Yes: Home-Canned Tomato Bill (SB0457), Tomato products must be processed in a boiling water bath canner or pressure canner and must have acid added, even when processed in a pressure canner. You must use a USDA or Cooperative Extension recipe or have your recipe tested by a food laboratory

See: tomato canning

What is meant by canned food?

"Canned food" means food preserved in air-tight, vacuum-sealed containers that are heat processed sufficiently to enable storing the food at normal home temperatures.

For information on home canning, see home food preservation

Which jams, butters, preserves, and jellies are prohibited

All jams and jellies are allowed. Fruit butters are allowed with the exception of pumpkin butter:

Canning pumpkin butter or mashed or pureed pumpkin is NOT recommended.

According to USDA home canning is not recommended for pumpkin butter or any mashed or pureed pumpkin or winter squash.

For more info go to University of Georgia Home Food Preservation

Can I make pickles and salsa for sale at the farmers market?

Yes, any vegetables that are canned must include a step that raises the acidity, by pickling, fermenting, or other means of adding acid. Cottage food producers are strongly encouraged to test the acid level of any allowed canned product by sending a sample jar to a commercial food lab. Remember, the cottage food producer is responsible for safely producing and storing foods and should take every reasonable step to ensure food safety. Canned mustards, acidified with vinegar, should fit under this category, as the seed is part of the vegetable plant mustard.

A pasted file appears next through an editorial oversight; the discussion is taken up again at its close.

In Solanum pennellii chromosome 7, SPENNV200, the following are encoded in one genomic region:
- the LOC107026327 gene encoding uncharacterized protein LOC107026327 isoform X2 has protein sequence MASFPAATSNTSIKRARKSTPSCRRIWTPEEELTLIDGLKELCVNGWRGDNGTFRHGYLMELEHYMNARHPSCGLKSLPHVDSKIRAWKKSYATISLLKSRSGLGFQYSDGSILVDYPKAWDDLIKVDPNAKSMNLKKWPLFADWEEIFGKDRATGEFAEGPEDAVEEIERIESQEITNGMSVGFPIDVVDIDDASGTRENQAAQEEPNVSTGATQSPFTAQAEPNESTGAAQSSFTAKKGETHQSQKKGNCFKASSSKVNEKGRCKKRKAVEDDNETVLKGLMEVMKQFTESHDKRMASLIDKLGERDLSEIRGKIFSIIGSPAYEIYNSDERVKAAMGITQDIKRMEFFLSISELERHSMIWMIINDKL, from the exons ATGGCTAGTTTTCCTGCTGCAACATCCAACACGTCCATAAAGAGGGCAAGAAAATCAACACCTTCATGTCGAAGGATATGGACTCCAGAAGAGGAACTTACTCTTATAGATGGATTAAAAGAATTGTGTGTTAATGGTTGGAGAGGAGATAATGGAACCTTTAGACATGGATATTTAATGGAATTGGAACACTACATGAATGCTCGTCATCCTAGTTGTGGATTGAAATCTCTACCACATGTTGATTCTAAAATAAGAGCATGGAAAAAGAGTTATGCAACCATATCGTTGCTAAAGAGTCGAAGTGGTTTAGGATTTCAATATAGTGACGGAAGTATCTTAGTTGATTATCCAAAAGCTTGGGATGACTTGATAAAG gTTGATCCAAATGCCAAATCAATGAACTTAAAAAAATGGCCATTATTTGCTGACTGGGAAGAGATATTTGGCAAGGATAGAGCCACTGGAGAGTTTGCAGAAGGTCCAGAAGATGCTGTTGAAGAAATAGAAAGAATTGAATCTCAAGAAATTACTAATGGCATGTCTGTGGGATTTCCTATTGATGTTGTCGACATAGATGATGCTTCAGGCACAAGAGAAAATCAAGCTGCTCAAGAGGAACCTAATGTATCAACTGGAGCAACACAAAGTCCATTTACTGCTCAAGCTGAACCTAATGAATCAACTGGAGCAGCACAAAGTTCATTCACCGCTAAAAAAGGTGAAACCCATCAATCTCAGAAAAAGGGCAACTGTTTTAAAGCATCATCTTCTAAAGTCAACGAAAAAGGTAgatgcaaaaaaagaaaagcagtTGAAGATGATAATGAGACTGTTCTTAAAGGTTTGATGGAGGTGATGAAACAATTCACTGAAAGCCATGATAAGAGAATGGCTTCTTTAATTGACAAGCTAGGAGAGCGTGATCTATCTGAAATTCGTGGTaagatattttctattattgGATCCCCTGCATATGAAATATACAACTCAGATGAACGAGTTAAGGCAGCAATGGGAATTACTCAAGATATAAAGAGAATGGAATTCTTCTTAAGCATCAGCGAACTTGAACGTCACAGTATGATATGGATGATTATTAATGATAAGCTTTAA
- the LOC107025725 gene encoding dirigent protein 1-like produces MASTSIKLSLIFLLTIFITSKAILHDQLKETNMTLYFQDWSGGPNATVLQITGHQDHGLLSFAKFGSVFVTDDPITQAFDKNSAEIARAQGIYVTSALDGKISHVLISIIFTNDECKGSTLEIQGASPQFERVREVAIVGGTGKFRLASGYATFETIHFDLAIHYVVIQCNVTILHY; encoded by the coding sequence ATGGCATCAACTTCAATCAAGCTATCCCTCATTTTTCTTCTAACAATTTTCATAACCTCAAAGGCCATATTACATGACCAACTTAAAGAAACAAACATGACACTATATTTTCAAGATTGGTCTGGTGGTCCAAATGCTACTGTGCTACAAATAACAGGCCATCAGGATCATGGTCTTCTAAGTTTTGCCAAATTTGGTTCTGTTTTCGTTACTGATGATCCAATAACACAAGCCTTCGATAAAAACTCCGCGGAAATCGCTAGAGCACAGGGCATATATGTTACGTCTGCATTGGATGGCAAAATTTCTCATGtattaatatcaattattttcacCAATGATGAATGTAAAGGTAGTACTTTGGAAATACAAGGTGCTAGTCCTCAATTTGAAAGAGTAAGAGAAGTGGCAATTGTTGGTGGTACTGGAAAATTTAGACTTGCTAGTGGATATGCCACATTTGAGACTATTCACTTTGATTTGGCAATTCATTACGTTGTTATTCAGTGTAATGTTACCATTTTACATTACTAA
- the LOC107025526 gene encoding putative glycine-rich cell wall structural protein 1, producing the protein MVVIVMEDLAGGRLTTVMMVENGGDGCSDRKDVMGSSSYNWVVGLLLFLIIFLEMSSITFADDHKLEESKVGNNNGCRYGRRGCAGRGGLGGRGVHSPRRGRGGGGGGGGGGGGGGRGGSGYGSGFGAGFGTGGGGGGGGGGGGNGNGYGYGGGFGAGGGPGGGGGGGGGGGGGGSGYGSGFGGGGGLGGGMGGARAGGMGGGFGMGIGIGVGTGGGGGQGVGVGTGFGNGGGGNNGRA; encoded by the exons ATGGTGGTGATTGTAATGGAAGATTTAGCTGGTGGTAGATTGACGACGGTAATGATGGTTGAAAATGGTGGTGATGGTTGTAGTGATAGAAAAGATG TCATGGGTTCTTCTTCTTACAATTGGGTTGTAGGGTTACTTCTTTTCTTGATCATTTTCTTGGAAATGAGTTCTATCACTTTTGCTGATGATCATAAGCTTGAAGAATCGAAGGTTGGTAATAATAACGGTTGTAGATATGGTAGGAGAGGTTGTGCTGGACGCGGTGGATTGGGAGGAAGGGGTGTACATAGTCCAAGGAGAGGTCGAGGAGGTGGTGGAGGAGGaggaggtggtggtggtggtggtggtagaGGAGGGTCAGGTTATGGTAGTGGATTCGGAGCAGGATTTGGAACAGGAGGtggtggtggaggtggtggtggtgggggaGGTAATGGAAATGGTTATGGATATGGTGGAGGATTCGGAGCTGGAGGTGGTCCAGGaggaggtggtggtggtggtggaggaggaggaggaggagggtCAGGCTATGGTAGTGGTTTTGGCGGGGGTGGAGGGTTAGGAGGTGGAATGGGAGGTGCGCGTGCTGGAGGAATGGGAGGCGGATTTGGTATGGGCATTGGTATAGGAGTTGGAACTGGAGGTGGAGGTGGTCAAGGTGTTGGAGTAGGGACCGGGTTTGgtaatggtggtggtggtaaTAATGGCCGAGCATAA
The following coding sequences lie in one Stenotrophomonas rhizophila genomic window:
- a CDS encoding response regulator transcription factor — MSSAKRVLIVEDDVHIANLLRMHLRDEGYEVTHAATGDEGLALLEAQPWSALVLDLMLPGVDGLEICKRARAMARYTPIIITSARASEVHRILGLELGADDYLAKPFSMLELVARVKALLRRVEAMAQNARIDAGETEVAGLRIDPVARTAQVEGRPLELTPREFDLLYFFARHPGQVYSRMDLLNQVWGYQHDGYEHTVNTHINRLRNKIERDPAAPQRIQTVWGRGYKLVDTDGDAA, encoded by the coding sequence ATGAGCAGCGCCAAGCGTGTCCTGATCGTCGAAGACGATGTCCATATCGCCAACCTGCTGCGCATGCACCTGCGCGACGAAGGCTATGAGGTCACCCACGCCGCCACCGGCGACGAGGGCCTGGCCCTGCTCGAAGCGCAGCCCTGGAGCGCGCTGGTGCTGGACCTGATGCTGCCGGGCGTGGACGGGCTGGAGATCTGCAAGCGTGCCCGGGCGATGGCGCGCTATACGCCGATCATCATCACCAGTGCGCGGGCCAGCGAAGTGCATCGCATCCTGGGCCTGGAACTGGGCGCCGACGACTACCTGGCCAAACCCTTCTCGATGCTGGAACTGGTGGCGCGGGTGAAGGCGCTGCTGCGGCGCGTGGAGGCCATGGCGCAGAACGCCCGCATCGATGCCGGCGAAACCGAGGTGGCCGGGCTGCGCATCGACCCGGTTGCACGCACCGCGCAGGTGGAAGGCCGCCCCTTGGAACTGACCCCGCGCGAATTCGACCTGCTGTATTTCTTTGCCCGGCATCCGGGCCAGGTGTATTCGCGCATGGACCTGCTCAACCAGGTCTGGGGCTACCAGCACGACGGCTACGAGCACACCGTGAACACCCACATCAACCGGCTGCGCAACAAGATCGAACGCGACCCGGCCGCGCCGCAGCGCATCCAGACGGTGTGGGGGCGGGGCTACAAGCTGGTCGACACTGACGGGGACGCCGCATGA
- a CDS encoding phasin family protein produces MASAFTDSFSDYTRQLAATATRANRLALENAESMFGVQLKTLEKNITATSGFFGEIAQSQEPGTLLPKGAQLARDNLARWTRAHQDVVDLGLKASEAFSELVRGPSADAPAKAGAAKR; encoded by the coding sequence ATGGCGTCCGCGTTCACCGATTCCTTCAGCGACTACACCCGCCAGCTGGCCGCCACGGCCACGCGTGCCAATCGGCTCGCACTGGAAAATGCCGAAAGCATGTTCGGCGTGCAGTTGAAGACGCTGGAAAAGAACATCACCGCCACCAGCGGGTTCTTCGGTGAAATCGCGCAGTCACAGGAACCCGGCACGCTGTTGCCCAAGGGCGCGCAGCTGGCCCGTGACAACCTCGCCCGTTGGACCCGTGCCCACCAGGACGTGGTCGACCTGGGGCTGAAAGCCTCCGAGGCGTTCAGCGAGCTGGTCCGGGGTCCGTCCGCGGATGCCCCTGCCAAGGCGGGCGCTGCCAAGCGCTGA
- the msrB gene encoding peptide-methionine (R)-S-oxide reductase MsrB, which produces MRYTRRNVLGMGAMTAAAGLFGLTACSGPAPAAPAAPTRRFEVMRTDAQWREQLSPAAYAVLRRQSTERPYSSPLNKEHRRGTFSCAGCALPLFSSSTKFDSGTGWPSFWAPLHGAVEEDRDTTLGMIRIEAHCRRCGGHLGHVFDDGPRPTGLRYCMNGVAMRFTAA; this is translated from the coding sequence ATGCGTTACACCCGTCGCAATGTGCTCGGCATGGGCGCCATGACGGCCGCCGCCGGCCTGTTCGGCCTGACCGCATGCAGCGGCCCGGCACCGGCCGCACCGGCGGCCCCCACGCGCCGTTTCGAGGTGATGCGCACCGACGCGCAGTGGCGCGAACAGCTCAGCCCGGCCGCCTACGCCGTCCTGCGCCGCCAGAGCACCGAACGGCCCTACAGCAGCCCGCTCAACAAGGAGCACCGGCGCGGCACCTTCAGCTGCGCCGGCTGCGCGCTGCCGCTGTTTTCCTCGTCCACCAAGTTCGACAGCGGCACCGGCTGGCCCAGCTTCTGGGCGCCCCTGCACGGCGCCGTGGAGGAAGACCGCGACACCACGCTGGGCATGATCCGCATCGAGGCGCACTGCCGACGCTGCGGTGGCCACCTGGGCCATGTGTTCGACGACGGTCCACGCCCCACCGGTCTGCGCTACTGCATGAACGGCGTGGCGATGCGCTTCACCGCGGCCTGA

See list of approved laboratories for pH testing.

What does "cut leafy greens" in the prohibited foods list refer to?

Cut leafy greens are in reference to torn or cut green leaves such as those prepared to be used in salads, not the cut from the base of the plant that is performed during harvest.

Process

Do jams and jellies need to be processed in a boiling water bath canner?

Yes, because of possible mold contamination, paraffin or wax seals are no longer recommended for any sweet spread, including jellies. Even though sugar helps preserve jellies and jams, molds can grow on the surface of these products. Research now indicates that the mold which people usually scrape off the surface of jellies may not be as harmless as it seems. Mycotoxins have been found in some jars of jelly having surface mold growth. Mycotoxins are known to cause cancer in animals; their effects on humans are still being researched. For more information, tested recipes and step-by-step processing information visit the National Center for Home Food Preservation.

Can a Cottage Food Operator serve samples?